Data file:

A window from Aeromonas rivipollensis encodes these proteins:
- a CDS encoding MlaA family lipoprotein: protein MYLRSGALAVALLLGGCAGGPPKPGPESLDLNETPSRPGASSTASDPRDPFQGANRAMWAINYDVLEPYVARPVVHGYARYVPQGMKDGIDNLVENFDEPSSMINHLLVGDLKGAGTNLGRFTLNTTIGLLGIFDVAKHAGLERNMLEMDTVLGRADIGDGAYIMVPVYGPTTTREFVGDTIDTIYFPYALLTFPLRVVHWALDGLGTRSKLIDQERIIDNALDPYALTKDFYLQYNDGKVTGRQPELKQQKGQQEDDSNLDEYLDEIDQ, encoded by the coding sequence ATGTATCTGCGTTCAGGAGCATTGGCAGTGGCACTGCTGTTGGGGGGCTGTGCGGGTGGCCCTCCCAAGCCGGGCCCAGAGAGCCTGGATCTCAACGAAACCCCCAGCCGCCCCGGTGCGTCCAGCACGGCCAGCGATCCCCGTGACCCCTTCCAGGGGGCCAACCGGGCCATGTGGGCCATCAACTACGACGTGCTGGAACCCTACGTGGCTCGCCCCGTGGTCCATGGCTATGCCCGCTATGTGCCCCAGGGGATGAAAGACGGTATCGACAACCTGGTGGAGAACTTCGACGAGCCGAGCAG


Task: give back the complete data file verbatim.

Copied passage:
A window from Aeromonas rivipollensis encodes these proteins:
- a CDS encoding MlaA family lipoprotein: protein MYLRSGALAVALLLGGCAGGPPKPGPESLDLNETPSRPGASSTASDPRDPFQGANRAMWAINYDVLEPYVARPVVHGYARYVPQGMKDGIDNLVENFDEPSSMINHLLVGDLKGAGTNLGRFTLNTTIGLLGIFDVAKHAGLERNMLEMDTVLGRADIGDGAYIMVPVYGPTTTREFVGDTIDTIYFPYALLTFPLRVVHWALDGLGTRSKLIDQERIIDNALDPYALTKDFYLQYNDGKVTGRQPELKQQKGQQEDDSNLDEYLDEIDQ, encoded by the coding sequence ATGTATCTGCGTTCAGGAGCATTGGCAGTGGCACTGCTGTTGGGGGGCTGTGCGGGTGGCCCTCCCAAGCCGGGCCCAGAGAGCCTGGATCTCAACGAAACCCCCAGCCGCCCCGGTGCGTCCAGCACGGCCAGCGATCCCCGTGACCCCTTCCAGGGGGCCAACCGGGCCATGTGGGCCATCAACTACGACGTGCTGGAACCCTACGTGGCTCGCCCCGTGGTCCATGGCTATGCCCGCTATGTGCCCCAGGGGATGAAAGACGGTATCGACAACCTGGTGGAGAACTTCGACGAGCCGAGCAG